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D.R. Horton’s Gross Margins Fall Slightly


Dec. 4 2020, Updated 10:53 a.m. ET

D.R. Horton’s gross margins dip

Like most of the other builders, D.R. Horton (DHI) has been reporting lower gross margins. This has been due to sticker shock. Home prices have been increasing, but wage growth has been stagnant. Historically, home price appreciation has correlated tightly with income growth. In fact, it wasn’t until 2000 when the ratio of median home price to median income broke out of its historical 3.2x–3.6x range.

Companywide gross margins increased sequentially to 19.9% in the third quarter of 2015 from 19.7% in the second quarter of 2015. However, they fell on an annual basis from 20.7% in the third quarter of 2014. The company is guiding for 2015 gross margins to be in the range of 19.5%–20%.

Note that as D.R. Horton’s Express Homes brand rolls out, gross margins are expected to fall due to product mix. The Express Homes average selling price is around $188,000, and gross margins are lower. ASPs (average selling prices) did increase at Express from 179,000 to 188,000.

“Sticks and bricks,” or materials costs, have been increasing more or less in line with ASPs on a per-square-foot basis. Lower energy prices are certainly helping here.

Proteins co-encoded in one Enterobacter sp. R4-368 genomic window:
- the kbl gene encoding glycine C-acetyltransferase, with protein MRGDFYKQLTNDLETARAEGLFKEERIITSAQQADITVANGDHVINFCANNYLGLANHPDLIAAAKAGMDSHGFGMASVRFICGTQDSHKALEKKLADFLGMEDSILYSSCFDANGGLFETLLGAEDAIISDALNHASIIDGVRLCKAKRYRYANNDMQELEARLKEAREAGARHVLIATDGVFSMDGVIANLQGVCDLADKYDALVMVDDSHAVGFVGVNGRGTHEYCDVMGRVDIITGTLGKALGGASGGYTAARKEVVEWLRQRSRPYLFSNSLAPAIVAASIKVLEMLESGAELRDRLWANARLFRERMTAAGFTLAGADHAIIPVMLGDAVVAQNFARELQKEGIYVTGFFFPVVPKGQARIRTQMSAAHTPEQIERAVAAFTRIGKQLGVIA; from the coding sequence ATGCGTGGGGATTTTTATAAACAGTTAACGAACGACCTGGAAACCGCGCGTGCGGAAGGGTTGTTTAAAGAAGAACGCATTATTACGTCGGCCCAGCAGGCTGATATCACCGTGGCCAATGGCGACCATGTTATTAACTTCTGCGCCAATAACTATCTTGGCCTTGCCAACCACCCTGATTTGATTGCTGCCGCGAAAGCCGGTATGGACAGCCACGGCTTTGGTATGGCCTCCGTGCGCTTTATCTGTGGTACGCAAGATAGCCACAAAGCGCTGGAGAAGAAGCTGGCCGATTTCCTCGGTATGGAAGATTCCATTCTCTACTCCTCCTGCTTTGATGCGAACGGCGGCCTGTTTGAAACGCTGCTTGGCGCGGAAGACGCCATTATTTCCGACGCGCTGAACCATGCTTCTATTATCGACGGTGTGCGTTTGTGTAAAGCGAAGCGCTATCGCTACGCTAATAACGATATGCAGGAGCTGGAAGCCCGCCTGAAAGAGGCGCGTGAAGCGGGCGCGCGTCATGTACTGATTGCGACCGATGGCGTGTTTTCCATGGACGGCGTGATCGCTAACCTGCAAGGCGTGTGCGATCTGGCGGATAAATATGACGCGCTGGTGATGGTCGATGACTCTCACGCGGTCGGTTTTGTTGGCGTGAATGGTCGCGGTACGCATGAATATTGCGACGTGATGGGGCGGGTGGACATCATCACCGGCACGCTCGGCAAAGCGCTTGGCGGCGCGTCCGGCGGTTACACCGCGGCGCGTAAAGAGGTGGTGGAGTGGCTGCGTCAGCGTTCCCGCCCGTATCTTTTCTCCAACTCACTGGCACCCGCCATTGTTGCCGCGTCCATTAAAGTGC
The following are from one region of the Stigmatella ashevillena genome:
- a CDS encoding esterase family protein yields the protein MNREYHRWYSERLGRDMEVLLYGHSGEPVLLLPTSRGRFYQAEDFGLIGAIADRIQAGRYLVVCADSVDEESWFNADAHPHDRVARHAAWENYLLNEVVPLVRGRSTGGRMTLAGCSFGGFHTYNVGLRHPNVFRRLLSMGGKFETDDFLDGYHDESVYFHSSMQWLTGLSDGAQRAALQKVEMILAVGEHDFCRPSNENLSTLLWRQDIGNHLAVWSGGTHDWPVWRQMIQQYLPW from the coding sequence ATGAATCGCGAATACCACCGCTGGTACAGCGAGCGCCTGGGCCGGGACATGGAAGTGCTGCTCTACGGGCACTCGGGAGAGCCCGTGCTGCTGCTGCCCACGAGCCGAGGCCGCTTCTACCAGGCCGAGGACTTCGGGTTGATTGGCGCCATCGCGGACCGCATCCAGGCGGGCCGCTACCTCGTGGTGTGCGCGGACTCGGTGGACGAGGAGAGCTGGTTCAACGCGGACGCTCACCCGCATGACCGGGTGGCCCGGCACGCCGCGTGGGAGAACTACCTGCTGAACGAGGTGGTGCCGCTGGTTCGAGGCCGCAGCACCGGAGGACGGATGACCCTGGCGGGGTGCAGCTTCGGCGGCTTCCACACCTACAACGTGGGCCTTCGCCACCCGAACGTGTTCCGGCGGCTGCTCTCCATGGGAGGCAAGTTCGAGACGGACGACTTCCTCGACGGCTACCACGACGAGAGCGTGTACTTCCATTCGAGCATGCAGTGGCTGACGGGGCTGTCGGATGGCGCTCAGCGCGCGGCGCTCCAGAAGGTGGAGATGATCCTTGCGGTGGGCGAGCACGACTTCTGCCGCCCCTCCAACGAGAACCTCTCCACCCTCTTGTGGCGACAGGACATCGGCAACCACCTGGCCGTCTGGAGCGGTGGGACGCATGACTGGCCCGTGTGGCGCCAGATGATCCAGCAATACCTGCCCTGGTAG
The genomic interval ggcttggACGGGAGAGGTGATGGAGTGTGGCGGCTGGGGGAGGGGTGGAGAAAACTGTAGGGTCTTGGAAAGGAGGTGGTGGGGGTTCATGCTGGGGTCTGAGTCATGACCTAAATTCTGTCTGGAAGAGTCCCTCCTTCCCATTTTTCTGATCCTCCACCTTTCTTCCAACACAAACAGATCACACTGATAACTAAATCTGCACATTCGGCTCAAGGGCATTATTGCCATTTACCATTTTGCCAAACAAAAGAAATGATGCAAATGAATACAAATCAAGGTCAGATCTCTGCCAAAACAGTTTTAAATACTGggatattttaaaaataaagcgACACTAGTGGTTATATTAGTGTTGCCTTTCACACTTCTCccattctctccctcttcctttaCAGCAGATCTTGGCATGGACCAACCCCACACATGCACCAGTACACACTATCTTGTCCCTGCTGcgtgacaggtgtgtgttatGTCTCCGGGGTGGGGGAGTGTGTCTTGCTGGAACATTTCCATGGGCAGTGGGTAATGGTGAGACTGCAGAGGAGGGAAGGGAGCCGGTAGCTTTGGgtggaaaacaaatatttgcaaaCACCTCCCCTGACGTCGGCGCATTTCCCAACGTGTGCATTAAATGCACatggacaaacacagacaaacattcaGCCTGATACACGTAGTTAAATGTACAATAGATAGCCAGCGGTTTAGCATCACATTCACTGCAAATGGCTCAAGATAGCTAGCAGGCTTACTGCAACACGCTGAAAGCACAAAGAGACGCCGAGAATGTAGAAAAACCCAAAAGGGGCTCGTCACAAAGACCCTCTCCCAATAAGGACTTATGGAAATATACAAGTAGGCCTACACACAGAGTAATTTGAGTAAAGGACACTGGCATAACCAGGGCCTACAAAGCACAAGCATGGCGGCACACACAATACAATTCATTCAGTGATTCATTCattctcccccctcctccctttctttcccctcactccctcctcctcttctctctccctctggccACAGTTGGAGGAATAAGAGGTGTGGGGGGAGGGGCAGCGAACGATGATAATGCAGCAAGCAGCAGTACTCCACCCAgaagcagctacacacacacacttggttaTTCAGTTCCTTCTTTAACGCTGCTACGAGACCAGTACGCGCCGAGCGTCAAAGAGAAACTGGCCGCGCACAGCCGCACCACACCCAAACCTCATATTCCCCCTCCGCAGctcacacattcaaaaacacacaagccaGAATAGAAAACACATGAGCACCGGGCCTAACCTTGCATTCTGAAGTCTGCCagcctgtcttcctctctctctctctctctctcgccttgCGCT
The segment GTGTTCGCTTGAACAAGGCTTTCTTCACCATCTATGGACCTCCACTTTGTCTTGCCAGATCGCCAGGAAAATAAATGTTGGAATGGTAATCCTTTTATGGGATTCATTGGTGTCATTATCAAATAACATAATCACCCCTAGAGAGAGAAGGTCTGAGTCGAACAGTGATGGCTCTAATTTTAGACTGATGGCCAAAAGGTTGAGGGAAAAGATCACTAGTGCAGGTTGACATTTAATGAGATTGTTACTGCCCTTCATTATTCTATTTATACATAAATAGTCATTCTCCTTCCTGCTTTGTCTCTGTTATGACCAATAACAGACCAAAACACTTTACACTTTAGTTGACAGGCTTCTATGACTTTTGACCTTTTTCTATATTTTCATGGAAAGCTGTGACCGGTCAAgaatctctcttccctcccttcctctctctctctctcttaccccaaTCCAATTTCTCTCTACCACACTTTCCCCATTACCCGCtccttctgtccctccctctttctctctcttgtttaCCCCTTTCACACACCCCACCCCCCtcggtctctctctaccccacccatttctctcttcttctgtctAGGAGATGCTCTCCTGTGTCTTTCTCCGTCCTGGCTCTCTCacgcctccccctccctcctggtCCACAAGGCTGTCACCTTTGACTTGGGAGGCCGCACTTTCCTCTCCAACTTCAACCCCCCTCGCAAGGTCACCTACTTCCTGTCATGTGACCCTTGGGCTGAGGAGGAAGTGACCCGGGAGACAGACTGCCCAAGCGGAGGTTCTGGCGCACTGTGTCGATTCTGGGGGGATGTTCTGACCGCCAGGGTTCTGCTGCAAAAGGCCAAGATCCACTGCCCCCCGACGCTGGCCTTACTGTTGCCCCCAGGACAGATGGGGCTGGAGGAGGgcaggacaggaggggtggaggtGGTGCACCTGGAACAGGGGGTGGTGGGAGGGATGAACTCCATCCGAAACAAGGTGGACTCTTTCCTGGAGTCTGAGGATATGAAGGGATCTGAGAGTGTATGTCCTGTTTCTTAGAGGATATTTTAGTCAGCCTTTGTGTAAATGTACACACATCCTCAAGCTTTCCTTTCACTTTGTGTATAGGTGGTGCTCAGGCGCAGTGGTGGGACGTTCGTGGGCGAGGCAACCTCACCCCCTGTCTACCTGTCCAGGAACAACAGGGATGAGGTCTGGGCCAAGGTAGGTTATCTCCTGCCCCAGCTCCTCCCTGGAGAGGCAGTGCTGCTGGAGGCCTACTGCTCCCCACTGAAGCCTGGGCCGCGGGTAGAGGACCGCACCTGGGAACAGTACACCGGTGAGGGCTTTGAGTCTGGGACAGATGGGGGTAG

Finally, we’ve been seeing wage inflation in skilled trades. While lower oil prices certainly help building products like asphalt shingles, lumber has been steady. Labor shortages have been an issue for a few years and should continue to be a problem.

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Home price appreciation is moderating, costs are rising, and incentives are returning to normal levels. Other builders such as Lennar Corporation (LEN) have reported decreasing gross margins as buyers experience sticker shock and refuse to continue to pay up. On the other hand, PulteGroup’s (PHM) gross margins have been flattish. So changes in margins have been varying across builders, but the general trend is down.

Prices and costs

Builders have benefited from a dearth of inventory over the last few years. The overbuilding of the bubble years has been corrected, and lately builders have been underbuilding. This has helped support home prices.

Another reason for the shift has been the move to lower price points. The first-time homebuyer now accounts for 40% of D.R. Horton’s sales, which is about in line with historical norms. Starter homes have lower margins than big McMansions. For the past several years, the luxury end of the market—think builders like Toll Brothers (TOL)—was outperforming the lower price points. That said, D.R. Horton has been happy with the rollout of its own luxury brand, Emerald Homes.

Investors who would like general exposure to the homebuilding sector can consider the SPDR S&P Homebuilders ETF (XHB).


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